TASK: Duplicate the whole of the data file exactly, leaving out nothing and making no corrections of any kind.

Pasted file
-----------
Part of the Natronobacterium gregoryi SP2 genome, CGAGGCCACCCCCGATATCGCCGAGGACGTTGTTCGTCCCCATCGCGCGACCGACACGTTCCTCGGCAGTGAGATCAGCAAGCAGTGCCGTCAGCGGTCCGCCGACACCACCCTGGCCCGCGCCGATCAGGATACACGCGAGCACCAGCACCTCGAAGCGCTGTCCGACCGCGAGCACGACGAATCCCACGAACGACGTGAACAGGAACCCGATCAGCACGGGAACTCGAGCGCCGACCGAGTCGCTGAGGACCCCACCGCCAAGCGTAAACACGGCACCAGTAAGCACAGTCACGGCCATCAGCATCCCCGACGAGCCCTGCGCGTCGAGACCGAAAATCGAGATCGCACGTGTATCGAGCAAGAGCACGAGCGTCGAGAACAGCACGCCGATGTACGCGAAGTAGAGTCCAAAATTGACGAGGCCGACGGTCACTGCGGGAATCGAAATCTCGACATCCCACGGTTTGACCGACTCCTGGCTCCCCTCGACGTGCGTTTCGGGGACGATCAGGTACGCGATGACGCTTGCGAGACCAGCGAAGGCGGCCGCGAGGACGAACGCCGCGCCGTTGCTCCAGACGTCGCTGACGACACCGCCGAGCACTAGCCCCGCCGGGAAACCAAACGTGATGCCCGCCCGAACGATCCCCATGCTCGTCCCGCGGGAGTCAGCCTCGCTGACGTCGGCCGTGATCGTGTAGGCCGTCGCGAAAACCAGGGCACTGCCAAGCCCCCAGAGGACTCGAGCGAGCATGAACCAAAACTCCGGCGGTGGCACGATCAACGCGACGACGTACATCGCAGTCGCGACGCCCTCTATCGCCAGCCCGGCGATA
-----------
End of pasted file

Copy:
Part of the Natronobacterium gregoryi SP2 genome, CGAGGCCACCCCCGATATCGCCGAGGACGTTGTTCGTCCCCATCGCGCGACCGACACGTTCCTCGGCAGTGAGATCAGCAAGCAGTGCCGTCAGCGGTCCGCCGACACCACCCTGGCCCGCGCCGATCAGGATACACGCGAGCACCAGCACCTCGAAGCGCTGTCCGACCGCGAGCACGACGAATCCCACGAACGACGTGAACAGGAACCCGATCAGCACGGGAACTCGAGCGCCGACCGAGTCGCTGAGGACCCCACCGCCAAGCGTAAACACGGCACCAGTAAGCACAGTCACGGCCATCAGCATCCCCGACGAGCCCTGCGCGTCGAGACCGAAAATCGAGATCGCACGTGTATCGAGCAAGAGCACGAGCGTCGAGAACAGCACGCCGATGTACGCGAAGTAGAGTCCAAAATTGACGAGGCCGACGGTCACTGCGGGAATCGAAATCTCGACATCCCACGGTTTGACCGACTCCTGGCTCCCCTCGACGTGCGTTTCGGGGACGATCAGGTACGCGATGACGCTTGCGAGACCAGCGAAGGCGGCCGCGAGGACGAACGCCGCGCCGTTGCTCCAGACGTCGCTGACGACACCGCCGAGCACTAGCCCCGCCGGGAAACCAAACGTGATGCCCGCCCGAACGATCCCCATGCTCGTCCCGCGGGAGTCAGCCTCGCTGACGTCGGCCGTGATCGTGTAGGCCGTCGCGAAAACCAGGGCACTGCCAAGCCCCCAGAGGACTCGAGCGAGCATGAACCAAAACTCCGGCGGTGGCACGATCAACGCGACGACGTACATCGCAGTCGCGACGCCCTCTATCGCCAGCCCGGCGATA